In the first of Your Stage Lighting Interactive articles, we look at 3 challenges in the stage lighting world and ask for your opinions about the kind of person that works in stage lighting.
Daylight actually turns lampies to stone. Image by calm a llama down
This series of Your Stage Lighting Interactive articles take the form of a short idea, a few questions and the chance for you to get in touch and let us know what you think.
Your opinion counts so don’t be shy, put your thoughts on this article in the comments box at the bottom of the page.
I have recently been consulting on a potential new moving light product (No – I can’t tell you what it was, if you were wondering). The producers of the product don’t have a background in stage lighting or “show business” so, as part of some broader market research, I was asked to describe three problems that face everyone in stage lighting. Although geared towards lighting products, the questions got me thinking about the nature of the theatre and events industry – and the people who work in it.
Here are brief versions of some the answers and how they relate to our people:
- Time – “The Show” deadline does not go away or get pushed further into the future (unlike some examples in the building trade – penalty payments…). Lighting systems are based around the need to get a lot done in a short time frame (venue time, schedules etc.). It takes a certain kind of person to be able to work towards that goal, even if it means changing your plans to get it done in time.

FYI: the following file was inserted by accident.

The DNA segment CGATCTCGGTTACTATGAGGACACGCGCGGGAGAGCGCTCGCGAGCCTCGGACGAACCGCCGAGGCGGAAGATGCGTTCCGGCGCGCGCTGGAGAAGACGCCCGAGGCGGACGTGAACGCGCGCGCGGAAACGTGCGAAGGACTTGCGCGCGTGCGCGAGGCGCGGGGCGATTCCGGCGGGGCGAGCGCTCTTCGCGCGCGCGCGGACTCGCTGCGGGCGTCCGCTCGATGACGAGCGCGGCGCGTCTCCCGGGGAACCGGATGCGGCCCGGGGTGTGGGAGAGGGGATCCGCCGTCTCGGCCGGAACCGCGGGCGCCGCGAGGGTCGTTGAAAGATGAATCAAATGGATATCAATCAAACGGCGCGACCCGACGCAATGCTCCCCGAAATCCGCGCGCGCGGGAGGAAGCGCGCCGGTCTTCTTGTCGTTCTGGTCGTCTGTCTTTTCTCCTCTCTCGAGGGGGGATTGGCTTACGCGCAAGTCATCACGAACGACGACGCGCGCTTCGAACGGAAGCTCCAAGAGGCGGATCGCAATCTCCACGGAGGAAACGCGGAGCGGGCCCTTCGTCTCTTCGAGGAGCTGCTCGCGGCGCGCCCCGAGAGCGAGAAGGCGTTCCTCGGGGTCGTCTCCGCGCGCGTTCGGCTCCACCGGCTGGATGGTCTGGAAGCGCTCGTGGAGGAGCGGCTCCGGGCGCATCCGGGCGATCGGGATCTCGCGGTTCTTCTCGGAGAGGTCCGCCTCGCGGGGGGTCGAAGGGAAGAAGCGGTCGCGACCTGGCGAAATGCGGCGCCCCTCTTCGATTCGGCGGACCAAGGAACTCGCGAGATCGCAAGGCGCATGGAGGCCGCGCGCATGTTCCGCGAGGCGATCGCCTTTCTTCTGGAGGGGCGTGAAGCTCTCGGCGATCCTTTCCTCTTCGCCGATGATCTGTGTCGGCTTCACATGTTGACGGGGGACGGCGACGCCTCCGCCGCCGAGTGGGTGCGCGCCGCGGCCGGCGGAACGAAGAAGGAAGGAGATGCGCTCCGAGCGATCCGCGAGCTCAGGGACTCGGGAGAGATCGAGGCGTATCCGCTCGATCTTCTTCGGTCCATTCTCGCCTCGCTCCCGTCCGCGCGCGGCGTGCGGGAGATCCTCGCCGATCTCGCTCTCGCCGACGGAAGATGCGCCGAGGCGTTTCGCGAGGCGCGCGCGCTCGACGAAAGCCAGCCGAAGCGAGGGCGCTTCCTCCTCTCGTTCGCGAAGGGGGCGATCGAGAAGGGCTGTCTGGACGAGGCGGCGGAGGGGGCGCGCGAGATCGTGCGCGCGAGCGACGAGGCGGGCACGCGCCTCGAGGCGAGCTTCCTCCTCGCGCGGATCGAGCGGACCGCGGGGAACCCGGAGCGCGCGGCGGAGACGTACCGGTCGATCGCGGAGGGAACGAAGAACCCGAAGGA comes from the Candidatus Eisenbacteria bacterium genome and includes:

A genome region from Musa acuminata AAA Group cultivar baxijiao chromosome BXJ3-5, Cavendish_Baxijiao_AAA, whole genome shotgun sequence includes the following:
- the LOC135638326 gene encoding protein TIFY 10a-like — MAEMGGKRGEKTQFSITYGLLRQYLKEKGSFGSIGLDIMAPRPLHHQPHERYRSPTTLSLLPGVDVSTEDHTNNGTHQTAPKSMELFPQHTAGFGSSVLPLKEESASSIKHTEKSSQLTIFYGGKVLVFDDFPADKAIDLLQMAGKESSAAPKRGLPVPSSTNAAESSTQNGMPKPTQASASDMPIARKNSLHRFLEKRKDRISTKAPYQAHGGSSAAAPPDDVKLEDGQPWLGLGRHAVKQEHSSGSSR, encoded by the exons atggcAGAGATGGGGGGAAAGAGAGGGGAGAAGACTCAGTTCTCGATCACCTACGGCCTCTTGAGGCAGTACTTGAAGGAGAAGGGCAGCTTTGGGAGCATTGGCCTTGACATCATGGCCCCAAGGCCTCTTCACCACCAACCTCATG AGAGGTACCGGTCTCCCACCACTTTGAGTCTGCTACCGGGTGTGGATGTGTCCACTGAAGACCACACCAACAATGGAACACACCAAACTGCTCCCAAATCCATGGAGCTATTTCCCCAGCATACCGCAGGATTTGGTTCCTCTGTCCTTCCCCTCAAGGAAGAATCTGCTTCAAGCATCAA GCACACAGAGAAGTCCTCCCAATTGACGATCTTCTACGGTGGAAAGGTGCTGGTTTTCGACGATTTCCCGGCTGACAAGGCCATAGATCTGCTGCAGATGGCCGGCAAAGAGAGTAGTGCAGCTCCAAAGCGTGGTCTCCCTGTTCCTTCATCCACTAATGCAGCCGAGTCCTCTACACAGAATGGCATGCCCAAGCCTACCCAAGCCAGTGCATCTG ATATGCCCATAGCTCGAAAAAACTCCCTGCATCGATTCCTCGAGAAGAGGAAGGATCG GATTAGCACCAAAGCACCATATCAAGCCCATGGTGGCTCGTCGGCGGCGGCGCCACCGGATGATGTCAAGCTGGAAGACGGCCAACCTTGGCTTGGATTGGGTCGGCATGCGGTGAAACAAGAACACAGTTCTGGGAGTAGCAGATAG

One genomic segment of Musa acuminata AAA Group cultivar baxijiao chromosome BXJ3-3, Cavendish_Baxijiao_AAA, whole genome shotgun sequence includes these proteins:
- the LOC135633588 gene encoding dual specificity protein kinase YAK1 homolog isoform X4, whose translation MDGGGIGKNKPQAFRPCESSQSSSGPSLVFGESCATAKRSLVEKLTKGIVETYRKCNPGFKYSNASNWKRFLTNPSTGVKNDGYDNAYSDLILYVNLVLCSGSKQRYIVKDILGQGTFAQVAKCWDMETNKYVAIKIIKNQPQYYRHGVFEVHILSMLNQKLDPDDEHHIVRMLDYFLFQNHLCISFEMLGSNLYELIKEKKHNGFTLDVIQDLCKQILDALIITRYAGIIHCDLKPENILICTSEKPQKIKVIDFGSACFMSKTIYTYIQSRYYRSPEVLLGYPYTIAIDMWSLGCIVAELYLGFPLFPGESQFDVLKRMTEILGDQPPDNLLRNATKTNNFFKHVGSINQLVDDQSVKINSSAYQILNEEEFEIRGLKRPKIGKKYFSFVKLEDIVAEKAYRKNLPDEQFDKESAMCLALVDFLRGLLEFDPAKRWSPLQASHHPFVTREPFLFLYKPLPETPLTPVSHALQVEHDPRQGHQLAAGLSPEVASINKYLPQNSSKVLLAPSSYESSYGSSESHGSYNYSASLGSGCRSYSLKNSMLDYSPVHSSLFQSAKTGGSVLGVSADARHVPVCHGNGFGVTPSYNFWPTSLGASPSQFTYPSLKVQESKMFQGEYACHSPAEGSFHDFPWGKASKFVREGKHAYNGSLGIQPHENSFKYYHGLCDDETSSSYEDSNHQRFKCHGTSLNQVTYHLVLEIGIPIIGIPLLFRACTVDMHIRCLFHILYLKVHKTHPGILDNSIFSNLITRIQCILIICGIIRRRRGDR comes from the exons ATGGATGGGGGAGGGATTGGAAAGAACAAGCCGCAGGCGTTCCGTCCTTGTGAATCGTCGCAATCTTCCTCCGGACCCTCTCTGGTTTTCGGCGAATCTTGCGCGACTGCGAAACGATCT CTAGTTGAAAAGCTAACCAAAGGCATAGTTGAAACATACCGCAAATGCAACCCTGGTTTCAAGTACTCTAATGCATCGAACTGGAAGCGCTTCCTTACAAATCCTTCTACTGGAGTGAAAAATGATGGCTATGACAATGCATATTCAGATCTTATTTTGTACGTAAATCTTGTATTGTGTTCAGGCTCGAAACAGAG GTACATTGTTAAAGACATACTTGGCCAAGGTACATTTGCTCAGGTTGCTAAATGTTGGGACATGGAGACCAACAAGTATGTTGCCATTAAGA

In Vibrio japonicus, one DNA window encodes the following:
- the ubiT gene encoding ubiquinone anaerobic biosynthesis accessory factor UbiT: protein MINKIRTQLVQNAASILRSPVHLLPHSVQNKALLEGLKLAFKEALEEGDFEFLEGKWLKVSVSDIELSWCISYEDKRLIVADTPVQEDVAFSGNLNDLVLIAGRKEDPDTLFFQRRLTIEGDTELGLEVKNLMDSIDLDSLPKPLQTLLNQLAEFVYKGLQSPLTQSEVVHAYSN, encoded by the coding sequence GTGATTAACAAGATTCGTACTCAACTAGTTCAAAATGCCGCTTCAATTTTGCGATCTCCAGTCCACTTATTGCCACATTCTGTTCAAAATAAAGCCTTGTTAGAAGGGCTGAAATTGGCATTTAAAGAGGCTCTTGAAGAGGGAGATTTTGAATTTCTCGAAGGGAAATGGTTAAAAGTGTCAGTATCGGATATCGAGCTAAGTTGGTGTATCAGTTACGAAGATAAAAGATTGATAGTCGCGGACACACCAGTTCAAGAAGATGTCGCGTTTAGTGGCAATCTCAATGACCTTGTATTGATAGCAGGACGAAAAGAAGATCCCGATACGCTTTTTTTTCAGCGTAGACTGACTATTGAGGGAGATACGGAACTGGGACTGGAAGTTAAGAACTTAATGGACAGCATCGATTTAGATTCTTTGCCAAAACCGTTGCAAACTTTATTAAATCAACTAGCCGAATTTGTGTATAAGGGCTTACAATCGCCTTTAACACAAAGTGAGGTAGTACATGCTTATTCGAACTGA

- Budget – The entertainment industry is sensitive to costs and show budgets. There is never an endless pot of money to throw at any one show, so compromises are always made, cheaper solutions found etc. It’s kind of a make do and mend attitude – if a solution will last for the show, then that’s what we do. People in the lighting business can’t be perfectionists, “good enough” is the motto.
- Change – Due the transient nature of shows and the time and money limitations, despite all the planning, there are often changes made to plans. Things cut (omitted from the show), moved, made bigger smaller etc. Things change right up until the doors open. All of our people are problem solvers. Problems that arise on a show build are usually solved within a matter of minutes, with a decision being taken (because of the “show” deadline).
What do you think?
I like working in the stage lighting business because it is filled with “my kind of people”. Creative, pragmatic with a grasp of priorities are traits that everyone backstage has. This bunch of intelligent weirdos and individuals are family. But that’s enough from me.
Heres some thoughts to get you started (you don’t necessarily have to answers these, just let us know what you think).
What do you think is special about our industry and the people who work on shows?
What challenges do you think make “show business” unique?
Why do you find stage lighting and working backstage so fascinating and attractive?
Put your ideas in the comments box – I really look forward to hearing your views.